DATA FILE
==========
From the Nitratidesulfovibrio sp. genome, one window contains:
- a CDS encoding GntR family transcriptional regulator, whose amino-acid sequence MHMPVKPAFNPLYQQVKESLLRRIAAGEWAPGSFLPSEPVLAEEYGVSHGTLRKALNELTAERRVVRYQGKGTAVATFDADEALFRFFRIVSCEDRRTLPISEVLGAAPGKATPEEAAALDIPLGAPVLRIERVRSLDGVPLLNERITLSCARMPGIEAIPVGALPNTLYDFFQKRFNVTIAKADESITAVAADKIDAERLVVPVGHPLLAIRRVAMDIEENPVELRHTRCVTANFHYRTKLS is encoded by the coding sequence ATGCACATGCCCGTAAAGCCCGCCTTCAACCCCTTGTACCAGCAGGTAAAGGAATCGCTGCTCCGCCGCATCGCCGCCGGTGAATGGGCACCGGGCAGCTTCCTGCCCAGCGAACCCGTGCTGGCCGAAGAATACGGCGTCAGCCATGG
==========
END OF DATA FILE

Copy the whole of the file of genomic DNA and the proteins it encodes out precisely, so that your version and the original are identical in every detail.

From the Nitratidesulfovibrio sp. genome, one window contains:
- a CDS encoding GntR family transcriptional regulator, whose amino-acid sequence MHMPVKPAFNPLYQQVKESLLRRIAAGEWAPGSFLPSEPVLAEEYGVSHGTLRKALNELTAERRVVRYQGKGTAVATFDADEALFRFFRIVSCEDRRTLPISEVLGAAPGKATPEEAAALDIPLGAPVLRIERVRSLDGVPLLNERITLSCARMPGIEAIPVGALPNTLYDFFQKRFNVTIAKADESITAVAADKIDAERLVVPVGHPLLAIRRVAMDIEENPVELRHTRCVTANFHYRTKLS is encoded by the coding sequence ATGCACATGCCCGTAAAGCCCGCCTTCAACCCCTTGTACCAGCAGGTAAAGGAATCGCTGCTCCGCCGCATCGCCGCCGGTGAATGGGCACCGGGCAGCTTCCTGCCCAGCGAACCCGTGCTGGCCGAAGAATACGGCGTCAGCCATGG